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Pure Appl. Chem., 2010, Vol. 82, No. 1, pp. 175-192

Published online 2010-01-03

Silica-protein composite layers of the giant basal spicules from Monorhaphis: Basis for their mechanical stability

Xiaohong Wang1*, Ute Schloßmacher2, Klaus Peter Jochum3, Lu Gan1, Brigitte Stoll3, Iosune Uriz4 and Werner E. G. Müller2*

1 National Research Center for Geoanalysis, 26 Baiwanzhuang Dajie, CHN-100037 Beijing, China
2 Institut für Physiologische Chemie, Abteilung Angewandte Molekularbiologie, Universität, Duesbergweg 6, D-55099 Mainz, Germany
3 Max-Planck-Institut für Chemie, Postfach 3060, D-55020 Mainz, Germany
4 Department of Aquatic Ecology, Centre d’Estudis Avançats de Blanes, Accés a la Cala St Francesc, 14, ES-17300 Blanes (Girona), Spain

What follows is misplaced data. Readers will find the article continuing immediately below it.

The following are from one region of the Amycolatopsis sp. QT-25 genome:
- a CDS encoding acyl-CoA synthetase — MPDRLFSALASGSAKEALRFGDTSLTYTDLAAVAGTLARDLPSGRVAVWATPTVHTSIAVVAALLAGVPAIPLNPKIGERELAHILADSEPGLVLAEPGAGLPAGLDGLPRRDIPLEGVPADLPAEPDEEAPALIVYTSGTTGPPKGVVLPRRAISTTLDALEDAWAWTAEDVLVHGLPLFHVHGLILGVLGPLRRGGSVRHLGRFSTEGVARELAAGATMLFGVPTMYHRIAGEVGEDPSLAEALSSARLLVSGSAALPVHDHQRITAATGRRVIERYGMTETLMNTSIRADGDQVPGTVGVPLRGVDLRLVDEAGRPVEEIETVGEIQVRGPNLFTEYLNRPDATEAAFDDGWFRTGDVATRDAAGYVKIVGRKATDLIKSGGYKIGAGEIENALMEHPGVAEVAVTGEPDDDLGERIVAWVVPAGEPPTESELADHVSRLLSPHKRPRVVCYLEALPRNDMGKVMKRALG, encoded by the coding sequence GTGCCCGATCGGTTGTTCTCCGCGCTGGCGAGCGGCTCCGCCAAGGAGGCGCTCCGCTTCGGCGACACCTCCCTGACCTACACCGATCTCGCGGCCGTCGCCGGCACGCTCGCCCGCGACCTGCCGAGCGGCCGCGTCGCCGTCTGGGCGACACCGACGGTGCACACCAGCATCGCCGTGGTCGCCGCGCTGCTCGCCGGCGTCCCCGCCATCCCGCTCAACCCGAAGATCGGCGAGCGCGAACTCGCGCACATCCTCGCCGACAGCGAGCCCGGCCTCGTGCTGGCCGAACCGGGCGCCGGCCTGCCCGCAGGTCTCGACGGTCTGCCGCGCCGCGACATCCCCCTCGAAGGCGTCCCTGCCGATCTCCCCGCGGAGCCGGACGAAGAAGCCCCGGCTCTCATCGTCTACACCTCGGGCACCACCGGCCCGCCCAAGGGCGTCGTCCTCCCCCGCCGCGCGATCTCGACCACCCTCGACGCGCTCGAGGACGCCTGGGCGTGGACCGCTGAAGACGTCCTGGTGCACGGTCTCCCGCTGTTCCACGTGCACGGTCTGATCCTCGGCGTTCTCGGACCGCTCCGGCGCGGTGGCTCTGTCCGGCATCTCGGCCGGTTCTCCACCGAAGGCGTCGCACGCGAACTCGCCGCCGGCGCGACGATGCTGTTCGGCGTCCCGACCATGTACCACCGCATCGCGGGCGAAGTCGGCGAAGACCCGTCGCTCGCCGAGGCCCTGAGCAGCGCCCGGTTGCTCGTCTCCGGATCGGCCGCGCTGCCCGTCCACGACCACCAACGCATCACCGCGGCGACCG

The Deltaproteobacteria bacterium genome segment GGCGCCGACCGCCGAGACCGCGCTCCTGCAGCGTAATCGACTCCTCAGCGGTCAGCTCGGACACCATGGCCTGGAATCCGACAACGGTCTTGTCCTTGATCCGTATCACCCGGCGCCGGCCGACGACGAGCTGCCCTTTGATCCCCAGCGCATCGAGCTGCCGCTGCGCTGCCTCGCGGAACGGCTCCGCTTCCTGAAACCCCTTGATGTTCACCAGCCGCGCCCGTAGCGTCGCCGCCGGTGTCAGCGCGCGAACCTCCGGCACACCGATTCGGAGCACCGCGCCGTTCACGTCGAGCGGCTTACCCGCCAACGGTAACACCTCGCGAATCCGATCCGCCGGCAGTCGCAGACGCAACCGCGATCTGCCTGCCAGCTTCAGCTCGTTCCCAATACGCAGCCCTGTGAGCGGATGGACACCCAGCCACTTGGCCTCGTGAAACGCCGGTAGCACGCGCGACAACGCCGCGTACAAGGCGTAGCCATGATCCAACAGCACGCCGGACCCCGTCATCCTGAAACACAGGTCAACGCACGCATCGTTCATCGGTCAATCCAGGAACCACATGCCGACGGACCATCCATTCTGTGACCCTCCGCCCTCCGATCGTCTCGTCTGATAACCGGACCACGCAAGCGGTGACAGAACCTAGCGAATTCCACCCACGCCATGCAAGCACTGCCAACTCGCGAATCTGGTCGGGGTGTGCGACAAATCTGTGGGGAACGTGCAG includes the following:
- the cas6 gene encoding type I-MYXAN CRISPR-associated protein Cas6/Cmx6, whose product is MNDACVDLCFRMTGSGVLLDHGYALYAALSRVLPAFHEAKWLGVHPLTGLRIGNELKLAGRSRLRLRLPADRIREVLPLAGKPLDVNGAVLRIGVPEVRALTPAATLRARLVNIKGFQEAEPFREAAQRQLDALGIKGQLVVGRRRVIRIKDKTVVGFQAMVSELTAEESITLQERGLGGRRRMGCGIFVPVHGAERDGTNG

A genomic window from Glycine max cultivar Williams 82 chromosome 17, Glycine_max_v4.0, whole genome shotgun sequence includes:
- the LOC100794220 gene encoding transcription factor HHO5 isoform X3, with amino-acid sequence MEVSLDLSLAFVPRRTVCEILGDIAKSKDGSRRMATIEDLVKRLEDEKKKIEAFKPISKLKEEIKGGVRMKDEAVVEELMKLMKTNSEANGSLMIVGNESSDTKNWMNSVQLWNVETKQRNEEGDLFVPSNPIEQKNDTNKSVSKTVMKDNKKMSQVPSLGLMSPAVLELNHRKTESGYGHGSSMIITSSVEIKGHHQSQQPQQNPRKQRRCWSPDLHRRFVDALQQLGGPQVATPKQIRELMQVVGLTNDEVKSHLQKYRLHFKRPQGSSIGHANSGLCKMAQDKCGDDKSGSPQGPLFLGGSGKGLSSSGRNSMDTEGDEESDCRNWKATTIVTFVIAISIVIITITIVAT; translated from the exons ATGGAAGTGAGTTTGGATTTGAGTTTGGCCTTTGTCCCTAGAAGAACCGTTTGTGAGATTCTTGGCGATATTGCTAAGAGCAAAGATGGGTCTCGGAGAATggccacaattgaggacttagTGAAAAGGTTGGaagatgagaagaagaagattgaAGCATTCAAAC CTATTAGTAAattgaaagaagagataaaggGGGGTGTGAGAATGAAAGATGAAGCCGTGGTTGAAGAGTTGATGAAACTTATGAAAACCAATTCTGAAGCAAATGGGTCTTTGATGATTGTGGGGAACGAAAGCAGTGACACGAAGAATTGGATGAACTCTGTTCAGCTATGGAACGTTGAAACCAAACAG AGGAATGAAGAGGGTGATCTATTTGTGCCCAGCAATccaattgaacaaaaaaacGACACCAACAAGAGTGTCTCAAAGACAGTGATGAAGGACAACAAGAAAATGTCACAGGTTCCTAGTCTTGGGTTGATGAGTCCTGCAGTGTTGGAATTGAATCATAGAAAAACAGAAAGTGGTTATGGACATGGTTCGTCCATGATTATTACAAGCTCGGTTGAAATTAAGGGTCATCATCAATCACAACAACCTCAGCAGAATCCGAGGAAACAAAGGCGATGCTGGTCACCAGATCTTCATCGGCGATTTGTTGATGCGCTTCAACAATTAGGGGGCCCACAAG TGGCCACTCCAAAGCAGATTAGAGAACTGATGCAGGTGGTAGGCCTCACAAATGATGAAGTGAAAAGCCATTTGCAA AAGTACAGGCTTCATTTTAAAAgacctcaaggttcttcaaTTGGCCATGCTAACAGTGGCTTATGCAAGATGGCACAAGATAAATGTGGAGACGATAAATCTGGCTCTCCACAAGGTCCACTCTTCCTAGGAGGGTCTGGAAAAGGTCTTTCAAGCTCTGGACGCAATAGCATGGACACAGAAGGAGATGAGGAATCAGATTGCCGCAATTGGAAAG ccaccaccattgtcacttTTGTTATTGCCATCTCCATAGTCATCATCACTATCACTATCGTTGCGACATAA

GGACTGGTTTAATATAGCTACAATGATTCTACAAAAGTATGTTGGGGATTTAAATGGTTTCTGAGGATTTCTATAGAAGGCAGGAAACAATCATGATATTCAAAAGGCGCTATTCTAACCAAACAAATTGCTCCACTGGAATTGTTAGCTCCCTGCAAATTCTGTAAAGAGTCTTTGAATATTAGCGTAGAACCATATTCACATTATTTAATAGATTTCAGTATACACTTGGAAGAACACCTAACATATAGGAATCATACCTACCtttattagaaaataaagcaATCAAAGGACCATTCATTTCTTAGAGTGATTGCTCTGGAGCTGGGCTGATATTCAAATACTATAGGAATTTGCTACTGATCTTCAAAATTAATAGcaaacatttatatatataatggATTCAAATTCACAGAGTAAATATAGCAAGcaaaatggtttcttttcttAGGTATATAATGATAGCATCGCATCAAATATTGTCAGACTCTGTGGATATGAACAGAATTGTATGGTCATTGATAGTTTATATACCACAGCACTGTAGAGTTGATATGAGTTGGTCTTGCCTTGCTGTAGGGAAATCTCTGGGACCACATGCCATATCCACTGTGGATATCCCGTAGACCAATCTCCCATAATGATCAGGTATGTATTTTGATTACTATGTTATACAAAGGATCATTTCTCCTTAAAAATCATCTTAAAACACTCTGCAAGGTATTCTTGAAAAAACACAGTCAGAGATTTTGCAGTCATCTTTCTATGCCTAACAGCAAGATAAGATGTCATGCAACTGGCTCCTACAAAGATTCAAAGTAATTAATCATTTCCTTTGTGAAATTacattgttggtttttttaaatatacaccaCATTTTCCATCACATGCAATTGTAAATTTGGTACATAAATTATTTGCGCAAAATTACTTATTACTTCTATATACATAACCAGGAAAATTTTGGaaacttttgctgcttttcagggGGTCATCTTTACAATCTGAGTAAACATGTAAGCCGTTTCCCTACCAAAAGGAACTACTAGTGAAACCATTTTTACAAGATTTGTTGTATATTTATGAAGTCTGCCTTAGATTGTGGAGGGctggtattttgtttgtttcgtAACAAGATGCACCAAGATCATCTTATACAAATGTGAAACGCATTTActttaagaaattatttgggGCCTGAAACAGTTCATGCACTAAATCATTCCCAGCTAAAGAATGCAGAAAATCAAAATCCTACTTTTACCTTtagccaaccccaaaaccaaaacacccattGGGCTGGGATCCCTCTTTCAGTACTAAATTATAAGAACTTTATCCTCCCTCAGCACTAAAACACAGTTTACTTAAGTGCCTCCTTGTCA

Abstract: The hexactinellid sponge Monorhaphis chuni possesses with its giant basal spicules the largest biosilica structure on Earth. The approximately 8.5-mm-thick spicules are composed of up to 800 lamellae. By application of high-resolution electron microscopy (HR-SEM), it is shown that within the siliceous lamellae a proteinaceous scaffold exists which is composed of one protein of a size of 27 kDa. Analyses with Fourier transform infrared (FT-IR) emission and energy-dispersive X-ray (EDX) spectroscopy support this localization of the protein. No evidence for the presence of protein on the surfaces of the lamellae could be obtained. Heating the giant basal spicule to 600 °C destroys and eliminates the protein scaffold. At a temperature of 1600 °C, the lamellae fuse to solid glass via a nonstructured, foamed-up molten transition state. Elevation of the temperature to 2700 °C results in the formation of silica drops (Euplectella aspergillum). After the elimination of the protein scaffold from the silica lamellae, the spicules lose their mechanical characteristics of the original hydrated silica/protein composite to be flexible and simultaneously stiff and tough. The data presented here are expected to contribute to technologies suited to fabricate novel organic/inorganic (silica) hybrid fibers.